June – After our 2nd annual trip to Silver Dollar City, we started the month at the property of good friends, ripping out the floor of the bus, which was molded underneath the vinyl flooring. It was a lot of work, but the prize was not poisoning our children’s lungs. Note to bus converters – do your floor properly and save the next owner some headaches, please. When the dirty job was complete, we had to say goodbye to our dear friends who put up with us and the mess, and headed to Denver.

July – After completing our last season playing for Fort Collin’s Streetmosphere, we booted, er, graduated the twins with a family picnic in Brighton, then pointed the bus north, and headed up to Minnesota for a “LauraPalooza” weekend for Laura Ingalls Wilder enthusiasts. Who would have thought a bunch of Little House groupies would be so much fun? We stayed in Minnesota for a couple of weeks, heading up north, back south, and visited the Mall of America.

 August and September – We slowed down a bit simply drove around the Mid-West, playing at RV Parks. In mid-September we stopped in Madison, WI and busked for Disney World tickets at the very large Farmer’s Market in downtown Madison. Tickets for the Magic Kingdom are a little much for a dinky family band, so the kids were asked to earn the money themselves on the side, and Farmer’s Markets are a great place to play with an open case. After a few minutes we were kicked off the state property by a police officer and walked just a few yards to a sidewalk across the street where we found you are allowed to be. Our first time being booted out for playing music!

October – We landed in the Lancaster, PA area for a time, visited Independence Hall, and then headed to see some old friends in northern Virginia where we were treated to some wonderful hospitality and a tour of the National Mall in Washington, D.C. It was over too soon and we moved on to the Winston-Salem area of North Carolina, playing at the Carolina Balloonfest, busking two farmer’s markets for more Disney funds, and treated to some of the most fantastic North Carolina hospitality. It turns out livermush is pretty good. Who knew?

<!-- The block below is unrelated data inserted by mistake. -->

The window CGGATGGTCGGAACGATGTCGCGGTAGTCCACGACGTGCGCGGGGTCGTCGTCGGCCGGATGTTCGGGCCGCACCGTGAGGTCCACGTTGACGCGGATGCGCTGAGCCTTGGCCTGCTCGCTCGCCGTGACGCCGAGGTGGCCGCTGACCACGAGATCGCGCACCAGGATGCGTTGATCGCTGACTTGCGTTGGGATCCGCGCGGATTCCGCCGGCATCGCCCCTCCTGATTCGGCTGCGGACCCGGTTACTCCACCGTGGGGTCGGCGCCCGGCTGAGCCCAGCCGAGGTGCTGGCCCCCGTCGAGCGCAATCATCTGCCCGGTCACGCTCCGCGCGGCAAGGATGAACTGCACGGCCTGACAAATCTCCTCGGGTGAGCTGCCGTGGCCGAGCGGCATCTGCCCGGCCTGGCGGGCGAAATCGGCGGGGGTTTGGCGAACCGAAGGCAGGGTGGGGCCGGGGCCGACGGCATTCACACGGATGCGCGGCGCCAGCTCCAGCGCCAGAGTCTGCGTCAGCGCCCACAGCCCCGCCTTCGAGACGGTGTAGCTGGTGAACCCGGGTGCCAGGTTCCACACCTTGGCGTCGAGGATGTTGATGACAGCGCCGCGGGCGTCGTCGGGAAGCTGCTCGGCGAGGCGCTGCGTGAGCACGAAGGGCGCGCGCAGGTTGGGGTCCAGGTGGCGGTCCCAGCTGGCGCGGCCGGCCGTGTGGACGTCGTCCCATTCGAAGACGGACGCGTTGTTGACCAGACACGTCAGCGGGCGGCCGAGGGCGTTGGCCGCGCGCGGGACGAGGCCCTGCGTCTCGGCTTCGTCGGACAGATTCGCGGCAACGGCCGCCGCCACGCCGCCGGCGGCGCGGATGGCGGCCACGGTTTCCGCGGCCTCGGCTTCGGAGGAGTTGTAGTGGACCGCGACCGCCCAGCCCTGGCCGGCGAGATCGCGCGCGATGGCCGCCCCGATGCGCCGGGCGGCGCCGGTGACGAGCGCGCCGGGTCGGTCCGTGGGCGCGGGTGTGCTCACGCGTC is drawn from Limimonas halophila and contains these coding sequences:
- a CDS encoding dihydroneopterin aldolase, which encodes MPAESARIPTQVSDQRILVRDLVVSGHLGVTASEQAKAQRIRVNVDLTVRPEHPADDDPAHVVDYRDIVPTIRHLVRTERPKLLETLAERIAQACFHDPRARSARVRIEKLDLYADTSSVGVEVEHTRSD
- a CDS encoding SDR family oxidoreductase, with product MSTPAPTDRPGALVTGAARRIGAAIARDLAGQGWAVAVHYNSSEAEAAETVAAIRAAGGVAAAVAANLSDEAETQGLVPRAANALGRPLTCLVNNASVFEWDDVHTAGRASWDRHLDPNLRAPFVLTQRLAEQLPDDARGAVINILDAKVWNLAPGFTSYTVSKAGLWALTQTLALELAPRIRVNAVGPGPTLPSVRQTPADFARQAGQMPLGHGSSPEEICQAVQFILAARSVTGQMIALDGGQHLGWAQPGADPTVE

November – FLORIDA!!! We stopped off at Brunswick, GA for some final ticket money busking at their First Friday, stayed at a park owned by Australians, then headed to Orlando and the big year-end prize – Disney World! The kids played outside in the heat, often the cold, tired fingers, tired voices, with a reward of 4 days in the parks, and it was worth every moment.

That brings us back to December, and we’re snug, safe, and warm here in Rockport, TX where we’ll stay until January, when we head to Harlingen, TX to start the fun all over again. This year will bring memories to last a lifetime, and should the Lord will it, we will have more adventures to come. Regardless where we go from here, we are so very thankful for His provision through a rocky and uncertain first year, knowing we can expect no less from the year to come.

There you have it, 14,000 miles.

Where will we write from next year? We’re hopeful and praying it’ll be from the bus, not a cardboard box, but if God decides we need a box for a time, I don’t doubt it will be just the right box for us. Until then, we pray for a blessed year for all our friends and family.

Tuesday, December 18, 2012

Wordless Wednesday









Tuesday Treasures

Luke 2:19
"But Mary treasured up all these things, pondering them in her heart."